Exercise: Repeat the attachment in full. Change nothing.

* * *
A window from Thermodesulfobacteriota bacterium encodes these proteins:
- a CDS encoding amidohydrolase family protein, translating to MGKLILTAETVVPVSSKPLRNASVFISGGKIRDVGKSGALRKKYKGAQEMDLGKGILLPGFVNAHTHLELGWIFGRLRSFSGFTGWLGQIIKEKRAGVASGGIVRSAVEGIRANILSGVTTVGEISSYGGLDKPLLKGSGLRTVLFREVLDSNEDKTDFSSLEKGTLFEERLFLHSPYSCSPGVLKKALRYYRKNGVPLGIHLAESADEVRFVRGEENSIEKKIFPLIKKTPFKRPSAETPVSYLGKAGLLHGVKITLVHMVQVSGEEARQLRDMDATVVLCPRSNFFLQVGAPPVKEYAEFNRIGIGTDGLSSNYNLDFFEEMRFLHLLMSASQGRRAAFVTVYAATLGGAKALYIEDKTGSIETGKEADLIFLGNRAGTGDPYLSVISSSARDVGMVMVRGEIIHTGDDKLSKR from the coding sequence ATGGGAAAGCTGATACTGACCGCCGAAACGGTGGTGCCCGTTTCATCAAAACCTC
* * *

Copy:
A window from Thermodesulfobacteriota bacterium encodes these proteins:
- a CDS encoding amidohydrolase family protein, translating to MGKLILTAETVVPVSSKPLRNASVFISGGKIRDVGKSGALRKKYKGAQEMDLGKGILLPGFVNAHTHLELGWIFGRLRSFSGFTGWLGQIIKEKRAGVASGGIVRSAVEGIRANILSGVTTVGEISSYGGLDKPLLKGSGLRTVLFREVLDSNEDKTDFSSLEKGTLFEERLFLHSPYSCSPGVLKKALRYYRKNGVPLGIHLAESADEVRFVRGEENSIEKKIFPLIKKTPFKRPSAETPVSYLGKAGLLHGVKITLVHMVQVSGEEARQLRDMDATVVLCPRSNFFLQVGAPPVKEYAEFNRIGIGTDGLSSNYNLDFFEEMRFLHLLMSASQGRRAAFVTVYAATLGGAKALYIEDKTGSIETGKEADLIFLGNRAGTGDPYLSVISSSARDVGMVMVRGEIIHTGDDKLSKR from the coding sequence ATGGGAAAGCTGATACTGACCGCCGAAACGGTGGTGCCCGTTTCATCAAAACCTC